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Hammond ordinance requiring employees report arrests narrowly passes, drawing mayor's ire
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Hammond ordinance requiring employees report arrests narrowly passes, drawing mayor's ire

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Hammond Stock

The city of Hammond welcome sign is shown.

In a meeting where the Hammond City Council approved a $90 million budget in short order, it was an amending ordinance regarding city employees getting arrested that drew the most heated discussion.

Join Cpl. Jerry Patrick, as he patrols the hallways of Lake Central and Kahler Middle School.

The ordinance, with language modeled after a policy in place with the city’s police department, would require an employee that “engages in off duty conduct that leads to their arrest related to their job duties” to report that arrest to a supervisor and/or department head.

Councilman Mark Kalwinski, D-1st, said he wasn’t opposed to the intent of the ordinance, which was passed on a 5-4 vote, but said the language of the ordinance “felt a little loose.”

Mayor Thomas McDermott said the amending ordinance came about because the city had a firefighter with two charges of operating while intoxicated.

“I think we should have been notified after the first OWI,” McDermott told the council. “I’ve had a few situations with employees. One fired a gun, one fled from an accident. Usually how we find out is in the newspaper or from social media so this puts the onus on the employee.”

Councilman Pete Torres, 2nd District, agreed with Kalwinski.

“I didn’t look at it as closely at first as Councilman Kalwinski. But after hearing the arguments I tend to agree with the councilman the language is not clear enough. And the ordinance can be used by any department head or supervisor … for the wrong purpose,” Torres said.

By his own admission, McDermott became increasingly incredulous as the discussion drew on.

“I think working for the city of Hammond is a privilege. These are great jobs we have. I think if we have employees getting arrested for crimes, reporting it to their boss isn’t a big imposition. I’m sort of incredulous we’re having this discussion. I really didn’t think this was going to be controversial,” McDermott said.

“We’re sticking up for people that are charged with crimes at the expense of department heads that are being made out to be the bad guys. Or maybe me. Maybe I’m the bad guy. Keep in mind. Nothing is triggered under this unless you’re charged with a crime,” the mayor continued.

Councilman Barry Tyler Jr., D-3rd, said he had no concerns with the current mayor or department heads misusing the ordinance. But couldn’t account for the future.

“We need to do a better job of updating the language so it does not leave it open to interpretation,” Tyler said.

Torres voiced concerns over a department head or supervisor using an arrest as an excuse to terminate an employee.

Councilman Scott Rakos, D-6th, noted the ordinance only mentions termination of the employee misrepresents the circumstances or nature of their arrest.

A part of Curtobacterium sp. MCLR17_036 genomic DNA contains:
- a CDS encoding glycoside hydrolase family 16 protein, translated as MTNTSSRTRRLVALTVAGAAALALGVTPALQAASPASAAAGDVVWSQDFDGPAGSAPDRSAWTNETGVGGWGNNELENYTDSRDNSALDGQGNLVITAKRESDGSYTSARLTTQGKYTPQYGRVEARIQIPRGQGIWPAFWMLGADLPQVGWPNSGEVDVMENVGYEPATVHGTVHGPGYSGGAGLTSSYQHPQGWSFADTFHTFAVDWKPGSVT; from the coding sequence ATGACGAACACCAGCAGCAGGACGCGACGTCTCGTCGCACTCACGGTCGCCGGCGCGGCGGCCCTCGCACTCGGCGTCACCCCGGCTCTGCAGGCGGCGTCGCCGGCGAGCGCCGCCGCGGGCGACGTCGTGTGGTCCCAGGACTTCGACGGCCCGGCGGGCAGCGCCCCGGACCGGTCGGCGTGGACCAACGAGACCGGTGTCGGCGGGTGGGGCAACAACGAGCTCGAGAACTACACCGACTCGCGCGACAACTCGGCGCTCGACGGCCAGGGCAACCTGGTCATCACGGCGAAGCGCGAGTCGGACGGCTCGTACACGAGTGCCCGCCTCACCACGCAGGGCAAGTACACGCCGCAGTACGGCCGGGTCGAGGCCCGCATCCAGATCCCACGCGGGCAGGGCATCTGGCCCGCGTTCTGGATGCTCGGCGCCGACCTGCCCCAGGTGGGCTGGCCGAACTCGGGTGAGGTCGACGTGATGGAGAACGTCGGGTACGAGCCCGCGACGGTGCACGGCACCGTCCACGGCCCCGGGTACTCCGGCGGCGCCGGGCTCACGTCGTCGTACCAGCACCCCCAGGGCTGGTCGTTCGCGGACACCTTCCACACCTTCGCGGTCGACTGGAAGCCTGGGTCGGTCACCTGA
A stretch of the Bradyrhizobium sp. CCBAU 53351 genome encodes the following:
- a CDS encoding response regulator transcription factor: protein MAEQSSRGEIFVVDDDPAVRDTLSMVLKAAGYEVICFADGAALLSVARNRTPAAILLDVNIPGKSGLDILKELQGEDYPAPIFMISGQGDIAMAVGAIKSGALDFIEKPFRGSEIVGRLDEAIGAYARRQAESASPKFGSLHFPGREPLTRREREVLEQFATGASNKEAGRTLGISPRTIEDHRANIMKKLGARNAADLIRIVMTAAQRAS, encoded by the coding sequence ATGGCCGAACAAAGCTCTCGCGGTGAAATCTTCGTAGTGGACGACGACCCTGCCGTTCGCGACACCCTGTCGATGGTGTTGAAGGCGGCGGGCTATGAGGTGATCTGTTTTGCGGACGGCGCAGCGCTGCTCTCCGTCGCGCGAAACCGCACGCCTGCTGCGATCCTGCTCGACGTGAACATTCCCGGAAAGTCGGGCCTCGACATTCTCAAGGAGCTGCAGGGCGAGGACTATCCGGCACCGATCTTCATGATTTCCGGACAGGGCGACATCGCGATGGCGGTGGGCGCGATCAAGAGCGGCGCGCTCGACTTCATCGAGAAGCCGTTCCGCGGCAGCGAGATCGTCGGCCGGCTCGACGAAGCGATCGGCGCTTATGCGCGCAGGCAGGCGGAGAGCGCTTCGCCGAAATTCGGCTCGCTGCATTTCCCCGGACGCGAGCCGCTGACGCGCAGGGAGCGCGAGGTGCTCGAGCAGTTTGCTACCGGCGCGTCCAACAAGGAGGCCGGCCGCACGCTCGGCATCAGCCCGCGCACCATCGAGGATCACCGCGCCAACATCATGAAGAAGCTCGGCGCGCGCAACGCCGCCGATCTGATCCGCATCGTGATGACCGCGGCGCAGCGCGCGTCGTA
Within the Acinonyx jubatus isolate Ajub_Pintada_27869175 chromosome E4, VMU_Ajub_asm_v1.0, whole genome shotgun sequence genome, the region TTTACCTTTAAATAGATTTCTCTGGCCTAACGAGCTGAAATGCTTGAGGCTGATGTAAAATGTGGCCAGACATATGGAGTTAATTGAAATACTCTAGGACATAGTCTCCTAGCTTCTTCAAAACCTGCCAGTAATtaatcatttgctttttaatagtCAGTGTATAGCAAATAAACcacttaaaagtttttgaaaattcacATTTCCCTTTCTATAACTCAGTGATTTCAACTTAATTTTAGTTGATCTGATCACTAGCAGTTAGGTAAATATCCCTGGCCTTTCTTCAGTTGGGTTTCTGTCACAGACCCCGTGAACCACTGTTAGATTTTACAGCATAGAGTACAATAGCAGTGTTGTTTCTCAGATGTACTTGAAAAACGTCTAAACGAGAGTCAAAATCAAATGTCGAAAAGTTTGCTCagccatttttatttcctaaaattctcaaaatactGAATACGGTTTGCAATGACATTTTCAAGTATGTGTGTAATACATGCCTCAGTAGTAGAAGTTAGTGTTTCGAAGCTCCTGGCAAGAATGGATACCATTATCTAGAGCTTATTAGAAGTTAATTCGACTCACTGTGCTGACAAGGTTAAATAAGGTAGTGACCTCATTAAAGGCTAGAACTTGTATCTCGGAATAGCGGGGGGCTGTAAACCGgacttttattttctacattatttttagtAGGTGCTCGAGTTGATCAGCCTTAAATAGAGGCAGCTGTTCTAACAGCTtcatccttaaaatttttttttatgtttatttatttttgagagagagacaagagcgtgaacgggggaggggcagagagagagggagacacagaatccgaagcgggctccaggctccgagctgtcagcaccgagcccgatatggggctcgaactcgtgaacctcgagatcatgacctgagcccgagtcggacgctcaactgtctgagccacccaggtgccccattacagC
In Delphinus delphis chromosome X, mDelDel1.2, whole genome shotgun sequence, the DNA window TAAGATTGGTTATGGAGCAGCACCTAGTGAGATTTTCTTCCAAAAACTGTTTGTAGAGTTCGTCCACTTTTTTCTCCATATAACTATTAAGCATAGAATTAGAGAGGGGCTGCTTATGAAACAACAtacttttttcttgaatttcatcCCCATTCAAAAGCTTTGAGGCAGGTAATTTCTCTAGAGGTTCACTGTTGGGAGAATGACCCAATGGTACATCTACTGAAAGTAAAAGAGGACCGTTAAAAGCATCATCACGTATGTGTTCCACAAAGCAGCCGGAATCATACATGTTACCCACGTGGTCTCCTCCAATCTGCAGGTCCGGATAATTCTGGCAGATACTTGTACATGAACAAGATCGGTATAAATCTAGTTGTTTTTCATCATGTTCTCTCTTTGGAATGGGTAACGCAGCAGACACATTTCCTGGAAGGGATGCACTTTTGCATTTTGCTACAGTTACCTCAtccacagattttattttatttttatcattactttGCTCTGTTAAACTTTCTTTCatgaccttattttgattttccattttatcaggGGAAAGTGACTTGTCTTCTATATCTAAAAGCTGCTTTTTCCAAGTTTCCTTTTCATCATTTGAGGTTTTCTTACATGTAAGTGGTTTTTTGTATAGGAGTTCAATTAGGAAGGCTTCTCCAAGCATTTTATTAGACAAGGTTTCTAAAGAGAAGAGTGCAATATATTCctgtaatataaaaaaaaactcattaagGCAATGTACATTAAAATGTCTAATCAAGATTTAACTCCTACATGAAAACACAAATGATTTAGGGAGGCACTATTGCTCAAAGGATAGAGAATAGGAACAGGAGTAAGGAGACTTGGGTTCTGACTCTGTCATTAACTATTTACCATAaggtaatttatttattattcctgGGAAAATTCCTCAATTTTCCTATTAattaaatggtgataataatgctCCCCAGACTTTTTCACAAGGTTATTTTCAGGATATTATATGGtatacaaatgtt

“If they’re lying about it, that’s a separate offense,” Rakos said. “After reading this I don’t understand what the problem is.”

McDermott took issue with the timing of concerns.

“This has been in committee for a month and this is the first time we’re discussing this. It’s a torpedo on the day of the council meeting which is becoming the norm unfortunately. This is employees charged with crimes,” McDermott said. “This is who we’re sticking up for here, right? An employee that has been charged with a crime. That is facing prison. They don’t have to tell their boss. That’s absolutely ludicrous. I can’t believe we’re having this discussion. This is embarrassing actually. Take a step back council. Employees charged with crimes don’t have to tell us. That’s insane.”

Tyler said he had no issue with the ordinance as a concept but wanted stronger language.

“You can be arrested without being charged with a crime,” Tyler said.

McDermott said this was a defining issue for this administration.

“I think we should go forward with the vote. I want to see who’s standing with the administration trying to rid our ranks and clear our ranks of employees charged with crimes and who’s standing with employees that are charged with crimes. Let’s see who it is. Let’s put it on the record right now and we can talk about it in two years,” McDermott said.

That led to a back and forth between the mayor and Kalwinski.

Kalwinski said the language stated an arrest, not a conviction.

“You just said if they’re arrested for a crime they should be replaced. I think that’s your stance,” Kalwinski said.”

“Councilman Mark I know for the residents in your district a major concern is crime. I find it ironic, that you, who are supposedly tough on crime, are sticking up for employees who are getting arrested,” McDermott replied.

“I think we’re saying the intent of the ordinance seems reasonable. We just want the language tightened up so it’s very clear what will happen. Our council attorney agrees the language should be tightened up. I’m going along with our attorney,” Kalwinski said.

“To tighten up the language would give a pre-determined conclusion to what is going to happen. All we’re saying is you have to report the crime. That’s it,” Councilwoman Janet Venecz, D-At large, said.

Eventually the ordinance was called to a vote with Kalwinski, Torres, Tyler and Councilwoman Katrina Alexander, D-at large, all voting against it while Scott Rakos, D-6th; Janet Venecz, D-At Large; Dan Spitale, D-At large; William Emerson, D-4th; and Council President Dave Woerpel, D-5th, all voted in favor.


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